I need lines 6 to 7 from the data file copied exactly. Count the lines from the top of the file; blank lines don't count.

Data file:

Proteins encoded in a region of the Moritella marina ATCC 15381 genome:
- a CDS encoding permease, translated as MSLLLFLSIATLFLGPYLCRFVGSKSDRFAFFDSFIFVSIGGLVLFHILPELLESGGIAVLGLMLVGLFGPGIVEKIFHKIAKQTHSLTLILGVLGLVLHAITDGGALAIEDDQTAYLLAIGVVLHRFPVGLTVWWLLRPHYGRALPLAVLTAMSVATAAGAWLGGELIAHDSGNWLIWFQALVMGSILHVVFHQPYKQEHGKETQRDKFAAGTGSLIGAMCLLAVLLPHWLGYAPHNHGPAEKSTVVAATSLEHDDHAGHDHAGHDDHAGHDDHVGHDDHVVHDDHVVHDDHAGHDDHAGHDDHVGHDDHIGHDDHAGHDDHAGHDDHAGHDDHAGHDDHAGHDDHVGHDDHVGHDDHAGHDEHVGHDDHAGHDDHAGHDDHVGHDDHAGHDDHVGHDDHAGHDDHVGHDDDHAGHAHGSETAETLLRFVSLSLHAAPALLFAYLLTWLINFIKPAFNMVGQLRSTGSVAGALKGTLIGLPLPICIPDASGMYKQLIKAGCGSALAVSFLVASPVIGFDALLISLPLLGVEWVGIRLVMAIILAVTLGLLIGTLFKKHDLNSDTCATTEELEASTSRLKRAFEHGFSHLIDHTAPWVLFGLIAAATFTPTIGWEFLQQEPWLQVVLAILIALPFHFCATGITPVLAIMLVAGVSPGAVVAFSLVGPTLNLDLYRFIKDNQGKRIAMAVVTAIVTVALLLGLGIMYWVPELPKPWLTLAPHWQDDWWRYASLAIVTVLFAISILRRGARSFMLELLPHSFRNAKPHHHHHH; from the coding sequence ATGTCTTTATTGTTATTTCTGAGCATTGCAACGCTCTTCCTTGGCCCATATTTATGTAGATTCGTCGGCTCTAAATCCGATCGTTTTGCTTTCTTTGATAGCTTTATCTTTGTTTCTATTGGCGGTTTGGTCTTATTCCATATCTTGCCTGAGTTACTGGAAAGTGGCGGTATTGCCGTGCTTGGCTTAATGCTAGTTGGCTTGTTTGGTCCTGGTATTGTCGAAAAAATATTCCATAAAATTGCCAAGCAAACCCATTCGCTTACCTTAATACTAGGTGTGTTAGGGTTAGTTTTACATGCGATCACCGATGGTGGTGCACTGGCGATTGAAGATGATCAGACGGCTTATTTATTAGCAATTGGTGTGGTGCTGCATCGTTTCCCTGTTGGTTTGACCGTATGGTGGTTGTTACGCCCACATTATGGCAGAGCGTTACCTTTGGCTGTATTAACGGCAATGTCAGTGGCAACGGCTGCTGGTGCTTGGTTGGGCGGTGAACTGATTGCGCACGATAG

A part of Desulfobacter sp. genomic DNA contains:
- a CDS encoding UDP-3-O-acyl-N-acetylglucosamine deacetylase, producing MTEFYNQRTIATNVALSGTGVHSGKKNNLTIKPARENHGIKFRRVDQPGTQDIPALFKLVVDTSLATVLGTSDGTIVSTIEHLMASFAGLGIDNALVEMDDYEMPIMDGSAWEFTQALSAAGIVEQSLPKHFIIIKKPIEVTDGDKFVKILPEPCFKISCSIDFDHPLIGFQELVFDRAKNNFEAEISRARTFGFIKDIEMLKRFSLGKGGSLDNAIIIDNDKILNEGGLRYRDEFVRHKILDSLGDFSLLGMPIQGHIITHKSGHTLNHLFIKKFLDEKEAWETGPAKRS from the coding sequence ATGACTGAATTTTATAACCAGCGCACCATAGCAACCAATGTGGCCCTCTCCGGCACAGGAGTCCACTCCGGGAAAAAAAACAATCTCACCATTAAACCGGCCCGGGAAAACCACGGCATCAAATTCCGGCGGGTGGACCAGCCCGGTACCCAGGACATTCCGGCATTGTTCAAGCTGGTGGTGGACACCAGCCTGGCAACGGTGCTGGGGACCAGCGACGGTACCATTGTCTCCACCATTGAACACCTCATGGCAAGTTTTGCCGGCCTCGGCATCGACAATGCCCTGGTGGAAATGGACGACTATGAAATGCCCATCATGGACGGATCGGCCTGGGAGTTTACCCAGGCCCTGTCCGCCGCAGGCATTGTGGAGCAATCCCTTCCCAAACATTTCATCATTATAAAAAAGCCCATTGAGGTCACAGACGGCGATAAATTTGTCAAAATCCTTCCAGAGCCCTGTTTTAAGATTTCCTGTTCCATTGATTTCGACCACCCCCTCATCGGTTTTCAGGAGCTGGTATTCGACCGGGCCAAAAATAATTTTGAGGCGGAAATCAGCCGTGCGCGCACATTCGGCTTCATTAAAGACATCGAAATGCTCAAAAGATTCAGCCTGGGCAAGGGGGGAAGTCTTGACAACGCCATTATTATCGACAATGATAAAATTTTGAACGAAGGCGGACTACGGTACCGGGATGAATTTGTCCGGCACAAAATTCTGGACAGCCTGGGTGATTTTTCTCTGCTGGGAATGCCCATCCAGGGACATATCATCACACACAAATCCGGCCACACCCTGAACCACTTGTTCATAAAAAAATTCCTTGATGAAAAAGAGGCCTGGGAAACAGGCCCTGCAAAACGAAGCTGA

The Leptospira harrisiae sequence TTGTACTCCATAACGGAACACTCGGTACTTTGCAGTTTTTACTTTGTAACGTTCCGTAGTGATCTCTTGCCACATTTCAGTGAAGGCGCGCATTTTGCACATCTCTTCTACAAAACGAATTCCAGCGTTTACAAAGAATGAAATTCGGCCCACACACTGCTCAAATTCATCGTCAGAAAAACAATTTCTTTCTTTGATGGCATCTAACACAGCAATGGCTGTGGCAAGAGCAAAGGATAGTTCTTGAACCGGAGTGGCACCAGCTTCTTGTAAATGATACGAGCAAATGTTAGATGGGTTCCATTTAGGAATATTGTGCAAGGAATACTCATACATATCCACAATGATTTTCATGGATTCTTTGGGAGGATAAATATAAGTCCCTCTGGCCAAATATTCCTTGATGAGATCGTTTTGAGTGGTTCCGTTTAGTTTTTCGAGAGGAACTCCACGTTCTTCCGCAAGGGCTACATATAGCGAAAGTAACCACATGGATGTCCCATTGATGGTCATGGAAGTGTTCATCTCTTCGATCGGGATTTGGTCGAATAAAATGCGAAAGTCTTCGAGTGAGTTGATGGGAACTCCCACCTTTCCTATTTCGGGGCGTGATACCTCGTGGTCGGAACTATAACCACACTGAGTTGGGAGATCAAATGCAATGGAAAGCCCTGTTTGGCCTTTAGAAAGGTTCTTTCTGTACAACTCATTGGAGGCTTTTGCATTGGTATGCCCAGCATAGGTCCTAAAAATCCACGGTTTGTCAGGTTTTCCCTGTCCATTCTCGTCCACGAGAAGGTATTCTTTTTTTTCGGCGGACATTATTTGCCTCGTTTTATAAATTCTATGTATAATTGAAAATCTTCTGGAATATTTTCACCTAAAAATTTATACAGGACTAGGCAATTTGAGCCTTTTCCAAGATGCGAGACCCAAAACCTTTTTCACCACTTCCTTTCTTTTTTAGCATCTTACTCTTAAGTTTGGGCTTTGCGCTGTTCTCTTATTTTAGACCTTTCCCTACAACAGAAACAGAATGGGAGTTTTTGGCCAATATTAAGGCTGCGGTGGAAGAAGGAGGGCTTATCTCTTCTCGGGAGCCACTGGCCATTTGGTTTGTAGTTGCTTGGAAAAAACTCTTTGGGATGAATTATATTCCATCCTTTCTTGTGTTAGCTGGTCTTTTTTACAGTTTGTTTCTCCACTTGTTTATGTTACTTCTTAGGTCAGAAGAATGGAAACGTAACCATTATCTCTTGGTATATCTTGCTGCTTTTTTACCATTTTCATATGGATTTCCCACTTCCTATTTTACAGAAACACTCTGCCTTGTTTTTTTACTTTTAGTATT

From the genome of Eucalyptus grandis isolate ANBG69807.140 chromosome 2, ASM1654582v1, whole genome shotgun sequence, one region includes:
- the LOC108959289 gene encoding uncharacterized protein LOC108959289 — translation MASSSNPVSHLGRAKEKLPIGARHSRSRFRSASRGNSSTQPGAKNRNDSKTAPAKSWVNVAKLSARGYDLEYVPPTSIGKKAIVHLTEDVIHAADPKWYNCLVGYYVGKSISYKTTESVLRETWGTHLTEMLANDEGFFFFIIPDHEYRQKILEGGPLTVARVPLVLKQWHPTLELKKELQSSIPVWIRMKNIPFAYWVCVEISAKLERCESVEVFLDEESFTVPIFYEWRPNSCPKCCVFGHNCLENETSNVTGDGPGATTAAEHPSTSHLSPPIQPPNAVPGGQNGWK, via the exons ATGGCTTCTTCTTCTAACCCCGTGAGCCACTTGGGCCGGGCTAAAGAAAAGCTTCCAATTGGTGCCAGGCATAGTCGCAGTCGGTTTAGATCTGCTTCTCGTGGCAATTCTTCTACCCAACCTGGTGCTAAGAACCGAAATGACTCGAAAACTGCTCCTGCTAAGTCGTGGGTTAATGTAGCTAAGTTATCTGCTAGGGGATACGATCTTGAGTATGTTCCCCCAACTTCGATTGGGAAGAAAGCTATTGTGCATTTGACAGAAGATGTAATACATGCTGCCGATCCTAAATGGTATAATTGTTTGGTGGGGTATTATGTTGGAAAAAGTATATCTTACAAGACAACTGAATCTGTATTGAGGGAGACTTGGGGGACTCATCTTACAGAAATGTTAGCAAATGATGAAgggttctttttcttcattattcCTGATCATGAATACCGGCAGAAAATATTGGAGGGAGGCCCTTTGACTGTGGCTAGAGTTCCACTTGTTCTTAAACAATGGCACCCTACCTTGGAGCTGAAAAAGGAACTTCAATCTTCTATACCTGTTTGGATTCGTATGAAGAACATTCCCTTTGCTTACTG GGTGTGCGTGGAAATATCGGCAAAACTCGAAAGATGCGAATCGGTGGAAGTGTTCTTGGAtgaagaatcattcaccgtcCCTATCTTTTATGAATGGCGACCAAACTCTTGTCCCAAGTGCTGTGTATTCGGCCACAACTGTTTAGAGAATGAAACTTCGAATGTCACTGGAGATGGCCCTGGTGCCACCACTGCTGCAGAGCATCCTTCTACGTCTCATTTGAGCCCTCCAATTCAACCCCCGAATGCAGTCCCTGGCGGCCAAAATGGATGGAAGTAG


From the genome of Eucalyptus grandis isolate ANBG69807.140 chromosome 2, ASM1654582v1, whole genome shotgun sequence, one region includes:
- the LOC108959289 gene encoding uncharacterized protein LOC108959289 — translation MASSSNPVSHLGRAKEKLPIGARHSRSRFRSASRGNSSTQPGAKNRNDSKTAPAKSWVNVAKLSARGYDLEYVPPTSIGKKAIVHLTEDVIHAADPKWYNCLVGYYVGKSISYKTTESVLRETWGTHLTEMLANDEGFFFFIIPDHEYRQKILEGGPLTVARVPLVLKQWHPTLELKKELQSSIPVWIRMKNIPFAYWVCVEISAKLERCESVEVFLDEESFTVPIFYEWRPNSCPKCCVFGHNCLENETSNVTGDGPGATTAAEHPSTSHLSPPIQPPNAVPGGQNGWK, via the exons ATGGCTTCTTCTTCTAACCCCGTGAGCCACTTGGGCCGGGCTAAAGAAAAGCTTCCAATTGGTGCCAGGCATAGTCGCAGTCGGTTTAGATCTGCTTCTCGTGGCAATTCTTCTACCCAACCTGGTGCTAAGAACCGAAATGACTCGAAAACTGCTCCTGCTAAGTCGTGGGTTAATGTAGCTAAGTTATCTGCTAGGGGATACGATCTTGAGTATGTTCCCCCAACTTCGATTGGGAAGAAAGCTATTGTGCATTTGACAGAAGATGTAATACATGCTGCCGATCCTAAATGGTATAATTGTTTGGTGGGGTATTATGTTGGAAAAAGTATATCTTACAAGACAACTGAATCTGTATTGAGGGAGACTTGGGGGACTCATCTTACAGAAATGTTAGCAAATGATGAAgggttctttttcttcattattcCTGATCATGAATACCGGCAGAAAATATTGGAGGGAGGCCCTTTGACTGTGGCTAGAGTTCCACTTGTTCTTAAACAATGGCACCCTACCTTGGAGCTGAAAAAGGAACTTCAATCTTCTATACCTGTTTGGATTCGTATGAAGAACATTCCCTTTGCTTACTG GGTGTGCGTGGAAATATCGGCAAAACTCGAAAGATGCGAATCGGTGGAAGTGTTCTTGGAtgaagaatcattcaccgtcCCTATCTTTTATGAATGGCGACCAAACTCTTGTCCCAAGTGCTGTGTATTCGGCCACAACTGTTTAGAGAATGAAACTTCGAATGTCACTGGAGATGGCCCTGGTGCCACCACTGCTGCAGAGCATCCTTCTACGTCTCATTTGAGCCCTCCAATTCAACCCCCGAATGCAGTCCCTGGCGGCCAAAATGGATGGAAGTAG